Onboarding is the process of assimilating new employees into the workplace.
Onboarding is the process of assimilating new employees into a workplace and helping them become more familiar with their job role. This can include providing education, assistance and support to ensure that new hires are able to adjust to their environment and take up their duties with confidence. It has been a part of corporate culture for centuries, but in recent years it has taken on a greater importance as companies look to reduce staff turnover and create an effective, engaged workforce.
History of onboarding
Onboarding as we know it today began in the early 19th century when industrialisation resulted in larger, more complex organisations. Companies needed a way to induct new employees quickly and efficiently, so they began using onboarding methods such as orientation programmes, job training and other forms of education. The onboarding process continued to evolve in the 20th century as more organisations adopted formal processes to integrate new hires into their workplace culture.
Recent trends in onboarding
In recent years, companies have embraced technology-driven onboarding that makes use of digital tools and services. This includes using digital platforms to provide new hires with information on their job, the company culture and operations. It has become increasingly important because many new hires now work remotely rather than go into an office. Companies have also begun to focus more on crafting an effective onboarding experience that is tailored to each individual employee’s needs.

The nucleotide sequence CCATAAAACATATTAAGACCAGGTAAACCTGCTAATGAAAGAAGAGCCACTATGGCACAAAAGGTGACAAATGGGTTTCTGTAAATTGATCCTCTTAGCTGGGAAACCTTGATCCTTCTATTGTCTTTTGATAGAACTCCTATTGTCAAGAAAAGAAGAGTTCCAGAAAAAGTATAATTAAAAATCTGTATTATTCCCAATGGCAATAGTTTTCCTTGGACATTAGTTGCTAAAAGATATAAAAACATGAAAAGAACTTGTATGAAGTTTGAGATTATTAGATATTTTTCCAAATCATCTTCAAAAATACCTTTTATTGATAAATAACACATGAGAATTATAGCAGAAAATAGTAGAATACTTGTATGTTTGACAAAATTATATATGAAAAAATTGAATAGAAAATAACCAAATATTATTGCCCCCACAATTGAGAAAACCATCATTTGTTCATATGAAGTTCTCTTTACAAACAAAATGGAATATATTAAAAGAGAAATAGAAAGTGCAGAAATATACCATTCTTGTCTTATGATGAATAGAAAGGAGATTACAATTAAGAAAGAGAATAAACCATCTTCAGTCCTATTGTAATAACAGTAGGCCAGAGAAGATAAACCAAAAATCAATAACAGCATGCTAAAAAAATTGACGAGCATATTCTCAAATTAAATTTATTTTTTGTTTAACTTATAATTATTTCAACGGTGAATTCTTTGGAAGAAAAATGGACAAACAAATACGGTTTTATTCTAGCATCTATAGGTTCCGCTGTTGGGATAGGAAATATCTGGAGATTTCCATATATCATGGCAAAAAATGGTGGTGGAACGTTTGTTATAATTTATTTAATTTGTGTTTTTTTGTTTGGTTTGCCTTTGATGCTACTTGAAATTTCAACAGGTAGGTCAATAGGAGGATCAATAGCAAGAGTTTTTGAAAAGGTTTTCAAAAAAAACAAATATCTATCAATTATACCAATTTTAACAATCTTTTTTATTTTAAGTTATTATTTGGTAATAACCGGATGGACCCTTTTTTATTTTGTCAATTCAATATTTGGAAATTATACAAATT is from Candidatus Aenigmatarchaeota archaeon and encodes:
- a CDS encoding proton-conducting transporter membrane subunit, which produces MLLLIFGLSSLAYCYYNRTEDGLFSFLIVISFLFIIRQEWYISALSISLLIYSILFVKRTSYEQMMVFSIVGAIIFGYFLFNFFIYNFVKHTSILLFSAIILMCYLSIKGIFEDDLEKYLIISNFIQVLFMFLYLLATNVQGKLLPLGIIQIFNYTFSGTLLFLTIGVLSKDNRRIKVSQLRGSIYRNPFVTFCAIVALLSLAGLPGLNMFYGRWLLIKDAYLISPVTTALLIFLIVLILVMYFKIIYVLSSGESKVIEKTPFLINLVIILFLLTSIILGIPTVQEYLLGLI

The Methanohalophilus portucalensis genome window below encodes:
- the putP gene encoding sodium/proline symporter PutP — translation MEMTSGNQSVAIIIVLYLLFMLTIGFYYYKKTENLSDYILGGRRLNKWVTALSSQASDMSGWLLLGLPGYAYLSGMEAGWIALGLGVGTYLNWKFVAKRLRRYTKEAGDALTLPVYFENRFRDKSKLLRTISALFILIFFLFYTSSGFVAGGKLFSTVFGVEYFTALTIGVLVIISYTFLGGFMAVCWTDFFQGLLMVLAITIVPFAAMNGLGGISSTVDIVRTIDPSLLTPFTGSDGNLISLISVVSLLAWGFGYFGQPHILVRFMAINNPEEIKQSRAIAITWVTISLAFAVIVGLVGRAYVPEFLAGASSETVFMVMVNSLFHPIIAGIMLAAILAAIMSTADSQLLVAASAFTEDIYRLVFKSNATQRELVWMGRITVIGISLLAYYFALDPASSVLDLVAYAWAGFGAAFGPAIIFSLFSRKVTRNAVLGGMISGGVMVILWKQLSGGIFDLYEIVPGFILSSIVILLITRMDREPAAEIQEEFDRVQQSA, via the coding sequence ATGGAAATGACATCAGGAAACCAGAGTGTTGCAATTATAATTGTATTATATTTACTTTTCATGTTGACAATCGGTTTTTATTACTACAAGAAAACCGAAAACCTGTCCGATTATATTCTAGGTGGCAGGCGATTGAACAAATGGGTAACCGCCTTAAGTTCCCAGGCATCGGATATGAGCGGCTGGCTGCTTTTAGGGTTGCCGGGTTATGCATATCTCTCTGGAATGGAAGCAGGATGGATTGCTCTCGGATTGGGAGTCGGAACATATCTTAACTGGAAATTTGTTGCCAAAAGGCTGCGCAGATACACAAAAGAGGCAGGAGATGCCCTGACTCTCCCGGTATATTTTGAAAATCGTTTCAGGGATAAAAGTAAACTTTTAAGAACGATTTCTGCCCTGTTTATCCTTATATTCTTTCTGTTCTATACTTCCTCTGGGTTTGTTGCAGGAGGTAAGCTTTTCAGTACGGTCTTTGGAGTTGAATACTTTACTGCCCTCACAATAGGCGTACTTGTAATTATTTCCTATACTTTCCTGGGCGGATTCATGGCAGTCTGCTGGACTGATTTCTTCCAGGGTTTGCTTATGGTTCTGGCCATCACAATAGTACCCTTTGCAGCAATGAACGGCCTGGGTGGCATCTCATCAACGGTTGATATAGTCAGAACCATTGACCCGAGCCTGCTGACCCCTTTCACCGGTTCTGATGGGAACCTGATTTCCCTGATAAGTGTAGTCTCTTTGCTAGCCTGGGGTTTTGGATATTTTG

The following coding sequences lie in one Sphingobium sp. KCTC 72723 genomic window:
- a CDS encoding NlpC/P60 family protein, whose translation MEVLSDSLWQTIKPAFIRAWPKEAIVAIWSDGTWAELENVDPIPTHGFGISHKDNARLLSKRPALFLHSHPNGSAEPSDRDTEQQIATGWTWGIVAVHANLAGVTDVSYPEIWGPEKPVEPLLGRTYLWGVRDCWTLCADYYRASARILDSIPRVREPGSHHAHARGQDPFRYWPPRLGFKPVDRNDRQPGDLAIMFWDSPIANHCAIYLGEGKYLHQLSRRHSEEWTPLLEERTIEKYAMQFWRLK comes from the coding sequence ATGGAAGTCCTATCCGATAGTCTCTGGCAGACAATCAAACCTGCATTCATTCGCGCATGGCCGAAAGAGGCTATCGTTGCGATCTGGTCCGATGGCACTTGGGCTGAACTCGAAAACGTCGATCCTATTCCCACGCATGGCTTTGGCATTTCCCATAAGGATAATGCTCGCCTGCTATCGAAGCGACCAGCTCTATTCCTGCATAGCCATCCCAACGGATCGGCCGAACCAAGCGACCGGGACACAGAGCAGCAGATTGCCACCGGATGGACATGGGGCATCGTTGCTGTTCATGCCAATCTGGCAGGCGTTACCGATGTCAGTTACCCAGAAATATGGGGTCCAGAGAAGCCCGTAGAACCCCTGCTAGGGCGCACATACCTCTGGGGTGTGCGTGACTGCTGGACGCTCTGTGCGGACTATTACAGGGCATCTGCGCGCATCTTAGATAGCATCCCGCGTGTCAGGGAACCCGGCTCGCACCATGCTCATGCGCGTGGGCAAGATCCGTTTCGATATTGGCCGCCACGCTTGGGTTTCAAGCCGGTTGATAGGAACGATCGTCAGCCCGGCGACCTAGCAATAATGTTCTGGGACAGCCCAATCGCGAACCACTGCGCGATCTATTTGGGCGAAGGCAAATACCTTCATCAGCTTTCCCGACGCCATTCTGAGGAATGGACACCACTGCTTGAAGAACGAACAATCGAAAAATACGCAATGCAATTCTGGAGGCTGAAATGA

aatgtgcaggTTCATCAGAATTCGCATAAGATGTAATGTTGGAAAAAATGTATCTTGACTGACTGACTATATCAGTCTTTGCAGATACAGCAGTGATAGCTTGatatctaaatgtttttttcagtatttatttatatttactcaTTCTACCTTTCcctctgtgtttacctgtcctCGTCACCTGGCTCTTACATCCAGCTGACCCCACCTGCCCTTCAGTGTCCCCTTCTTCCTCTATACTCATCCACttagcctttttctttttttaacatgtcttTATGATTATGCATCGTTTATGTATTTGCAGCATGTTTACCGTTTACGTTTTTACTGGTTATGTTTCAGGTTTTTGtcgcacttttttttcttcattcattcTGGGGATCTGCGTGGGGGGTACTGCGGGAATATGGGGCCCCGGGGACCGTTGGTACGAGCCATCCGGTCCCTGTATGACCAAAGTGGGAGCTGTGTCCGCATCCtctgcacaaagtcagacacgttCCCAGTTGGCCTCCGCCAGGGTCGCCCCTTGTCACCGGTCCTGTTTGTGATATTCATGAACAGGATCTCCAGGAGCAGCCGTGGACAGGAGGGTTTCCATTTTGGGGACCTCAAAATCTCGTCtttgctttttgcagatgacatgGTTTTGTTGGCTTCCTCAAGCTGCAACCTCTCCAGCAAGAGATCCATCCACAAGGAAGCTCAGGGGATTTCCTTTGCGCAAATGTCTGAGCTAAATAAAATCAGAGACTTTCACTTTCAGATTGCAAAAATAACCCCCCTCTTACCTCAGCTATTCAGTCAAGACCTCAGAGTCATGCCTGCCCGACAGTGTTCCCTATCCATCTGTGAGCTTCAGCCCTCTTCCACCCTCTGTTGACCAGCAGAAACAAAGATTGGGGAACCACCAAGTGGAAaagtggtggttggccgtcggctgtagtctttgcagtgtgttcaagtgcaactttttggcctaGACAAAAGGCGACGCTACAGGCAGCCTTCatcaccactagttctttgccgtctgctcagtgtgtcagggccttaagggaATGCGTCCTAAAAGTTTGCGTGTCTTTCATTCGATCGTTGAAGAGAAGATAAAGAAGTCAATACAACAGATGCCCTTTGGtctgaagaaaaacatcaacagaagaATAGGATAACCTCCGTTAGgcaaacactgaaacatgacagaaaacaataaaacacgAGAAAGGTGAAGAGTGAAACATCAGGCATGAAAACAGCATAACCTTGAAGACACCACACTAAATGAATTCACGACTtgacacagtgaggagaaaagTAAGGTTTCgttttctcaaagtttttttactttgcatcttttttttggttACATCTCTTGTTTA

Advantages of onboarding
Onboarding has been shown to have numerous benefits for companies, such as improved retention, increased productivity and a better understanding of company culture. It can also reduce the time it takes for new hires to become acclimatised to their roles and enable them to be more productive in shorter periods. Additionally, onboarding helps companies create an effective workforce that can exceed expectations and contribute to the overall success of the organisation.
Disadvantages of onboarding
Onboarding can be a time-consuming and expensive process, requiring companies to invest in human resources professionals as well as additional training materials and applications. Furthermore, if the onboarding process is not properly designed or executed it can result in confusion and frustration for new employees, who may leave if their experience was not in line with expectations.
One example of a company committed to efficient onboarding is telecom giant Vodafone, which adds new hires to its Digital Onboarding Platform as soon as they accept a job. Content is sent to them including videos and for those working remotely, and arrangements are made to deliver equipment to their door. The recruit’s manager also contacts them via email or text to answer any questions. The manager contacts them again on day one to help the recruit get logged in, and they receive an email with a welcome pack. There is also an onboarding team to help and a series of onboarding webinars.